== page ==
In the UK government’s dystopian world patients told to ‘hang on’

If you want to refresh your memory of the comings and goings in Geroge Eliot’s classic, Middlemarch, then look no further than Professor Rosin’s analysis in the June 2009 issue of Medical Humanities.

If you want to follow a contemporary equivalent of medical marketplace machinations then you need look no further than what is currently happening to general practice in England and Wales. And specifically to the Orwellian world in which carers and cared for find themselves. A world where government announcements to the national news media of the universal introduction of Cognitive Behavioural Therapy are followed by the systematic reduction of mental health care services in primary care. In my own practice, in the past 6 months, first the PCT provided mental health care worker was removed and more recently the practice counsellor of 17 years standing was ‘let go’. But hey ho, never mind, NICE guidance has after all told us what to do: if a patient is suitable for CBT and it isn’t available (!) we can (and should) tell them to ‘hang on’.

And yet, and yet. In the Orwellian world in which I work, and patients need care, large tranches of money for elective investigations are diverted from the local hospital radiology services to a private contractor (because the former is deemed to be slow and inefficient) only-two years later- for the private contractor to be so overwhelmed that its routine delay- from referral to investigation- now magically mirrors that at the local hospital. The latter meanwhile, in spite of its much reduced budget, has been required to continue providing the rather less glamorous and more resource intensive emergency radiology. I could go on, offer more examples, enough to fill a bookcase with dystopian novels, but you get my drift.

Such talk is of course anathema to the UK government who would doubtless see my thoughts as yet more evidence of the reactionary, self-serving nature of the profession they seek to break. They hold no truck with the claim of so many of us that we actually care, deeply, about what happens to the people who entrust themselves to our care. They are it would seem incapable, too cynical, to accept that the shared professional values and the duty of care that is central to how so many of us practice, is an invaluable safeguard that patients are denied at their peril. The government, put simply, doesn’t get it, doesn’t believe that doctors are or should be anything more than instruments of the State and conduits of scientific progress.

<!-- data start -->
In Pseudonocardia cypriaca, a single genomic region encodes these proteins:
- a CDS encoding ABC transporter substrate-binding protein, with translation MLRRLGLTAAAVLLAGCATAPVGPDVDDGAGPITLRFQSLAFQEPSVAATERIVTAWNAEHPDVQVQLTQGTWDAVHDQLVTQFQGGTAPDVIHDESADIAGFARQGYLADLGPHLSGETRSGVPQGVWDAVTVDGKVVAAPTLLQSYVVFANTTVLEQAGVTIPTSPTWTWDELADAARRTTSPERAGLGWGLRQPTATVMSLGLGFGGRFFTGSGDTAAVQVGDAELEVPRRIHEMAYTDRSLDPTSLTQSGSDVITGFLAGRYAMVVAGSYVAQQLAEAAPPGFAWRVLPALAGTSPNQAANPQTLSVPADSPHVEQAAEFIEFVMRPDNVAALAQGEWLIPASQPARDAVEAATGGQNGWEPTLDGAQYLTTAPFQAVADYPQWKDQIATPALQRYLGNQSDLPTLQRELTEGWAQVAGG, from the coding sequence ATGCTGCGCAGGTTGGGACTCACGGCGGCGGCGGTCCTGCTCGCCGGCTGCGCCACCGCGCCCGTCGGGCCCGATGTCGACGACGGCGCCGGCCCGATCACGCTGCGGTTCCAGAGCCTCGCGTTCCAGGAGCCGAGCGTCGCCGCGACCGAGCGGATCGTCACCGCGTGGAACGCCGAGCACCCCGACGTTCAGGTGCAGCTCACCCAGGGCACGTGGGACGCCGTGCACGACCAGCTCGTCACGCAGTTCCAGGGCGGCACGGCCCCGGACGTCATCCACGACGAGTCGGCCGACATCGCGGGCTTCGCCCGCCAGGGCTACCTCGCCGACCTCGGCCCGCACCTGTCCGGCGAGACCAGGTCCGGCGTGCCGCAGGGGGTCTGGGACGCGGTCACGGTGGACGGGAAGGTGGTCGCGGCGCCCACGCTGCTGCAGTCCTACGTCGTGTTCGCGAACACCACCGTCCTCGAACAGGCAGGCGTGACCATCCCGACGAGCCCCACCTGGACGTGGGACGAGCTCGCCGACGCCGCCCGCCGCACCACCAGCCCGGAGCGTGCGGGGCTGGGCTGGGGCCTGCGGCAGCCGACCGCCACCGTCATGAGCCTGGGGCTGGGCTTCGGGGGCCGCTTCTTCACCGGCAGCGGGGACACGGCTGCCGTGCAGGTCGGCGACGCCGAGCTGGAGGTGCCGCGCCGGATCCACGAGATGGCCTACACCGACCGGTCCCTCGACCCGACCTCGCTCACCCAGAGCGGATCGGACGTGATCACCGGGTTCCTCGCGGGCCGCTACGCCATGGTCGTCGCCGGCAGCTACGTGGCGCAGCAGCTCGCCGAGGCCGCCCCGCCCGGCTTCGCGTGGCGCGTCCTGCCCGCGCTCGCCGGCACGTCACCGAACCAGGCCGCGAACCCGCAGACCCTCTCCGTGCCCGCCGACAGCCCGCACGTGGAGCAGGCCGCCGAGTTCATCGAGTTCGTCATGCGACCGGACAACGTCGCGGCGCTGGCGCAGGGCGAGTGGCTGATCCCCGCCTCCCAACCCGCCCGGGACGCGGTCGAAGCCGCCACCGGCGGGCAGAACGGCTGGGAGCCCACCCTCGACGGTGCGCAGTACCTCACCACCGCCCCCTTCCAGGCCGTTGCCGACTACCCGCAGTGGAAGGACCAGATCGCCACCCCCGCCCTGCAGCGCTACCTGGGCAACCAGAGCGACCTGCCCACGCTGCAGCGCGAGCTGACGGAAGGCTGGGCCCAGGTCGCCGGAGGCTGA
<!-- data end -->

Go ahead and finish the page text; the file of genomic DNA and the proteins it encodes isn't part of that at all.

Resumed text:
Of course it could be me that’s cynical, bruised by the progressive manner in which the power of doctors has been traduced by the State. First off was the introduction of a system whereby GPs no longer had to provide patient care themselves but instead needed merely to demonstrate that someone in their employ had done so. This heralded the switch over from a system characterised by personal care by a named GP, ably assisted by other employed doctors, nurses, counselors etc, to a system where increasing numbers of GPs take on the role of over-qualified business managers providing little or no direct care themselves. Not all yet of course. So many good doctors struggle on, keep doing their best, refuse to give in. But it’s a struggle and it’s taking its toll.

Then came the seemingly innocuous requirement that GPs demonstrate, objectively, that they were providing a minimum quality of care in a select number of important clinical areas. Except that most already were and the administrative burden of proving they were has taken up an estimated 15-20% of doctor and nurse time, time previously spent on patient care. The added sting in the tail/tale of this system is that those doctors too busy caring for a patient to fully record that they have cared for the patient are financially penalised and are thereby, ultimately, forced to reduce the numbers of doctors and nurses available to care for patients. As counsellors, doctors, nurses, dieticians and phlebotomists are made redundant across the country, ironic just doesn’t do what’s happening justice.

Then of course the coup de grace-mass doctor un- and under-employment: the ultimate weapon of control for any government. By training more doctors than the UK health care system-focussed as it is on ill-conceived and exhorbitantly expensive IT systems, and dystopian systems for enforcing a reductionist model of medicine on a resistant but powerless populace- could ultimately afford, ┬áthe government must surely believe it’s time has now come, and that finally it can seize complete control of medicine and its delivery.

Like climate change, the pace of this politically driven seismic shift in primary care has surprised both patients and doctors alike. For many the inconvenient truth of where these developments are taking us is hard to accept. It will, sadly, take a little longer before the full extent of that change- of what took so many years to build and then so few to destroy- will be evident. Like climate change it is of course more of a worry for my children than me, which is, of course, why it matters so much to me and should matter to us all.

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